It’s true that he has been straightforward about his intent, as I wrote Jared. But the actions of owners in any sport regarding relocation are predatory in that there are only a fixed number of teams and to get one, it has to be taken away from another, weaker market. Even if it is a sale in accord with league by-laws. The fans aren’t a party to the transaction, only victims. I consider that predatory, even if the legal standard of sale is met.
I believe Hansen meant duplicating Bennett’s tactics of saying one thing about staying in Seattle and meaning another. Hansen wasn’t going to do that, and he hasn’t. Hansen made an offer and the Maloofs accepted, without pretense of keeping the team in Sactown. By prying, I think he meant using deception and manipulation.
One purpose for coming out publicly and saying the bid was too low was to take the (hot) air out of KJ’s PR machine that was roaring forward, gaining steam, proclaiming they had a “strong and competitive bid” and such. KJ and ThinkBig were beginning to drive the media narrative surrounding this and that narrative was overblown.
It’s also possible that Stern has extended an invite to Hansen/Ballmer and Mayor McGinn to the April 3 meeting because Mayor KJ and Mastrov/Burkle have been invited. Wouldn’t seem right if only one party were invited, Seattle should have the opportunity to counter to the points being made and vice versa.
Mary, I don’t think Stern cares a damn about KJ’s campaign. Stern knows KJ is trying to save political face, and accepts it. Stern’s charge is to grow the value of NBA franchises, and that is helped when two cities bid for a free agent franchise.
As far as inviting both sides, as I wrote, to do otherwise would be to engage in unfair practices, and perhaps tortious interference. The lawyers dictated that one, and Stern is a lawyer.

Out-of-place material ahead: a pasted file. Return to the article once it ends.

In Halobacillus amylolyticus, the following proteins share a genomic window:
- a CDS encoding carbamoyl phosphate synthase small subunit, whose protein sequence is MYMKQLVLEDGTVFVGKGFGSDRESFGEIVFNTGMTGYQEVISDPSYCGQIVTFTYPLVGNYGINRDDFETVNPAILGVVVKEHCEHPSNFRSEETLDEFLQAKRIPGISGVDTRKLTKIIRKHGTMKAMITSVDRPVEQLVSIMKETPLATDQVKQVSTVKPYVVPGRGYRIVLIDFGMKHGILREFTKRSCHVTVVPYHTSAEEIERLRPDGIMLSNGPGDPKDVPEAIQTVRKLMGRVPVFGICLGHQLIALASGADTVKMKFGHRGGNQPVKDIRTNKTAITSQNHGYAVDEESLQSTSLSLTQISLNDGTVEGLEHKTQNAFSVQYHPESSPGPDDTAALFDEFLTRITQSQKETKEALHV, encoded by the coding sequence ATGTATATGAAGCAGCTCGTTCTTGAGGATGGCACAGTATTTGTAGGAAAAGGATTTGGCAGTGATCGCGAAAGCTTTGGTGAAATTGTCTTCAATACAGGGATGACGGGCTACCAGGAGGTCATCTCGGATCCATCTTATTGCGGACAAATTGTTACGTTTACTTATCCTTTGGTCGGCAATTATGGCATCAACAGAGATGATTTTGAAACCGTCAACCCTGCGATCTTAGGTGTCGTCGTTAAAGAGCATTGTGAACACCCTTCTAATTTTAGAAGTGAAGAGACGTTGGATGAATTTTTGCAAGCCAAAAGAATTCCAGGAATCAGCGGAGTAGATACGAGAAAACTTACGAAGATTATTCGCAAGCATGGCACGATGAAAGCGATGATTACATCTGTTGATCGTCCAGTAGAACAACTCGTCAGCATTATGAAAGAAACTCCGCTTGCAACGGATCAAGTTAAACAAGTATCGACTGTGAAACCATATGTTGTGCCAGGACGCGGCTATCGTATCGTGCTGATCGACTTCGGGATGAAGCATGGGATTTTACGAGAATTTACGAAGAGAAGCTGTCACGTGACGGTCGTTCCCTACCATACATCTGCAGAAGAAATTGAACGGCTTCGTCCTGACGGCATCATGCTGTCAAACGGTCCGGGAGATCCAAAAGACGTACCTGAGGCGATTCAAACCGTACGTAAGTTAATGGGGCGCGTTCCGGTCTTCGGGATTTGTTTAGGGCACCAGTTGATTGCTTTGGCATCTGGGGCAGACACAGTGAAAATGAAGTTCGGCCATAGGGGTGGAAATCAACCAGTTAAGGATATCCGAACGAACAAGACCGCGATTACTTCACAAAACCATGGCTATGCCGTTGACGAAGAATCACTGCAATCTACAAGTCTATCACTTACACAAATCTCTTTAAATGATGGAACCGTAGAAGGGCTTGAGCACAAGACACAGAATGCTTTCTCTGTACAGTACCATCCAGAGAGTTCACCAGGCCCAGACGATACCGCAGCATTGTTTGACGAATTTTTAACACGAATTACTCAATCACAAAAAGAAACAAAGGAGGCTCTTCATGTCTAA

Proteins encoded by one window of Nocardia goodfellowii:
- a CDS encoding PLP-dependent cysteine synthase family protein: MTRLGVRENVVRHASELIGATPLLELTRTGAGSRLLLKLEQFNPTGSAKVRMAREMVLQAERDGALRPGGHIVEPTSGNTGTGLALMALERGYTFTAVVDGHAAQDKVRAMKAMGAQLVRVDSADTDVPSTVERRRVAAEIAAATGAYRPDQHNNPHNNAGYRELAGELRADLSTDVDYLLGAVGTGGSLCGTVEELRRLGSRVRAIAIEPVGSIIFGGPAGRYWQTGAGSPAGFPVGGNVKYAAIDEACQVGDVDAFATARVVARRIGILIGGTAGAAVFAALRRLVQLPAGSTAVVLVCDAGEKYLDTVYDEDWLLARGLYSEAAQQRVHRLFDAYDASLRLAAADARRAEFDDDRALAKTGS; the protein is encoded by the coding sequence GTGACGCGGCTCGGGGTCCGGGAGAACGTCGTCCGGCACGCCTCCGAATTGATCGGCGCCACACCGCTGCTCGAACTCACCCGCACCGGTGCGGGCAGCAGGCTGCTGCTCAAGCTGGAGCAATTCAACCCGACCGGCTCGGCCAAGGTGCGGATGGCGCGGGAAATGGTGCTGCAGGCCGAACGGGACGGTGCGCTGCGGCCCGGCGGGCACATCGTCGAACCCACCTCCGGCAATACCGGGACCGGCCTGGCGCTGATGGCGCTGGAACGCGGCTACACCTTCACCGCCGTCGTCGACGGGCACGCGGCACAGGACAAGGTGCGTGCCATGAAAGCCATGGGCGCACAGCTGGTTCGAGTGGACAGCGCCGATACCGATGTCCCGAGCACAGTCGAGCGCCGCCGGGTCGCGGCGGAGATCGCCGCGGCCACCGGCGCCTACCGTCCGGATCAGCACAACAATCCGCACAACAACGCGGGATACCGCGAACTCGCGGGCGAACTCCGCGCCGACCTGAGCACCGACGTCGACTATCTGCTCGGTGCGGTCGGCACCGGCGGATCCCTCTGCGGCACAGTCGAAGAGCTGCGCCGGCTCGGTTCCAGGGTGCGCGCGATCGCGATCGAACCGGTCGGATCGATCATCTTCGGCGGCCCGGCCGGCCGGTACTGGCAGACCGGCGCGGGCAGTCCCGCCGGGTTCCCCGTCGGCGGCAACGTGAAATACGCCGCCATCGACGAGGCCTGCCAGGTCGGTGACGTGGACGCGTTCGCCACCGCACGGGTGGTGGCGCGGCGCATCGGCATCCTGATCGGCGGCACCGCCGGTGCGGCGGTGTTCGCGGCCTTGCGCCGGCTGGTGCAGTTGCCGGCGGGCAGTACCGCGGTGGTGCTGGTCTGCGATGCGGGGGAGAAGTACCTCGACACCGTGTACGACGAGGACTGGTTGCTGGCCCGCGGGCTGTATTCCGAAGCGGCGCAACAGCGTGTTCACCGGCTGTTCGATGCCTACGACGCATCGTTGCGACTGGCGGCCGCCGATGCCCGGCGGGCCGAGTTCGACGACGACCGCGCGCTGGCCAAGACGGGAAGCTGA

Perhaps, But it seems to me he or the NBA has done some reigning in on the hype coming out of Sac a few times. Like when the RoFR story started getting a lot of attention and the journalists were talking about how Seattle’s chances weren’t looking as good Stern tamped down that notion pretty quickly. And when an erronious report came out of Florida that Seattle had lost their leverage because Hansen never paid the $30M deposit within an hour the NBA issued a statement and a Maloof called the Sacbee to confirm that Hansen did make the deposit. This whole thing with Mayor Johnson grandstanding on the “very strong and competitive” offer that Sacramento buyers had put forth and KJ was redefining the situation. Stern wants to be the one defining the situation and controlling the message. I think he cares about that.
Nice of you to reply to comments BTW.
I’m through with the NBA, and have been since they colluded to steal the Sonics. Bringing a team back won’t change that. They have shown me who they really are and I believe them. Seattle has been just fine without them, and history has proven we made the right decision in not burying ourselves under debt for a professional sports team. There are many cities suffering now as a result of caving under the “team will leave” pressure, and can’t even fund what should be their priorities as a city. F Stern, F the NBA, and F any other team in any sport that holds it’s own fans hostage to their millionaire BS.
Well, MS, that would be all sports leagues then, going back to the Cleveland Spiders of the 1880s. You either accept this monoply operation, or not.
I don’t blame you for abandoning the NBA. I think there are a not-insignificant number of fans genuinely alienated by the NBA’s actions. But if you mean what you wrote, you have to stay on the sidelines even when the victory parade happens downtown.
which won’t happen
Do Not Pass Go, do NOT Collect.
So are they gonna pay or roll the dice?